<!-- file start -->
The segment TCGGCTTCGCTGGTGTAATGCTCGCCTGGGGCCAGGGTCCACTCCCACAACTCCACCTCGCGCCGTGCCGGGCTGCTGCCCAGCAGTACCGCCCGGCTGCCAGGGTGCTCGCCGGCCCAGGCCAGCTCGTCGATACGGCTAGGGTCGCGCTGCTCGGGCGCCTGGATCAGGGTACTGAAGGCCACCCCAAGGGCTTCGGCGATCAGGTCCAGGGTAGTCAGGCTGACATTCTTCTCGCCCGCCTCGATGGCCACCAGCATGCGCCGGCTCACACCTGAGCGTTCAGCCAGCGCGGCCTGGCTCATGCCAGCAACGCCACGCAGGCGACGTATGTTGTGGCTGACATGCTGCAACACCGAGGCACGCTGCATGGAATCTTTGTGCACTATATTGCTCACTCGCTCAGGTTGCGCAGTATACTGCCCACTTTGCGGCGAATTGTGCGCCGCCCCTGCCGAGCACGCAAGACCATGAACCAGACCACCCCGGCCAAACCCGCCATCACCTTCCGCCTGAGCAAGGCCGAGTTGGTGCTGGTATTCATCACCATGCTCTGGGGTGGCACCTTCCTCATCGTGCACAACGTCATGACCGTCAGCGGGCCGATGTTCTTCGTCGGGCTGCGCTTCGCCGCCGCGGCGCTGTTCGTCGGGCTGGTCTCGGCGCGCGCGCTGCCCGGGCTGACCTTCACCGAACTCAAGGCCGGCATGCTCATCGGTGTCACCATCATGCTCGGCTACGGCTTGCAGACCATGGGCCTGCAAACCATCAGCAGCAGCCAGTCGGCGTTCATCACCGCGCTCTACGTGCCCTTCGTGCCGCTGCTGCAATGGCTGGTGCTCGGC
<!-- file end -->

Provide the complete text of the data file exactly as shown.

The segment TCGGCTTCGCTGGTGTAATGCTCGCCTGGGGCCAGGGTCCACTCCCACAACTCCACCTCGCGCCGTGCCGGGCTGCTGCCCAGCAGTACCGCCCGGCTGCCAGGGTGCTCGCCGGCCCAGGCCAGCTCGTCGATACGGCTAGGGTCGCGCTGCTCGGGCGCCTGGATCAGGGTACTGAAGGCCACCCCAAGGGCTTCGGCGATCAGGTCCAGGGTAGTCAGGCTGACATTCTTCTCGCCCGCCTCGATGGCCACCAGCATGCGCCGGCTCACACCTGAGCGTTCAGCCAGCGCGGCCTGGCTCATGCCAGCAACGCCACGCAGGCGACGTATGTTGTGGCTGACATGCTGCAACACCGAGGCACGCTGCATGGAATCTTTGTGCACTATATTGCTCACTCGCTCAGGTTGCGCAGTATACTGCCCACTTTGCGGCGAATTGTGCGCCGCCCCTGCCGAGCACGCAAGACCATGAACCAGACCACCCCGGCCAAACCCGCCATCACCTTCCGCCTGAGCAAGGCCGAGTTGGTGCTGGTATTCATCACCATGCTCTGGGGTGGCACCTTCCTCATCGTGCACAACGTCATGACCGTCAGCGGGCCGATGTTCTTCGTCGGGCTGCGCTTCGCCGCCGCGGCGCTGTTCGTCGGGCTGGTCTCGGCGCGCGCGCTGCCCGGGCTGACCTTCACCGAACTCAAGGCCGGCATGCTCATCGGTGTCACCATCATGCTCGGCTACGGCTTGCAGACCATGGGCCTGCAAACCATCAGCAGCAGCCAGTCGGCGTTCATCACCGCGCTCTACGTGCCCTTCGTGCCGCTGCTGCAATGGCTGGTGCTCGGC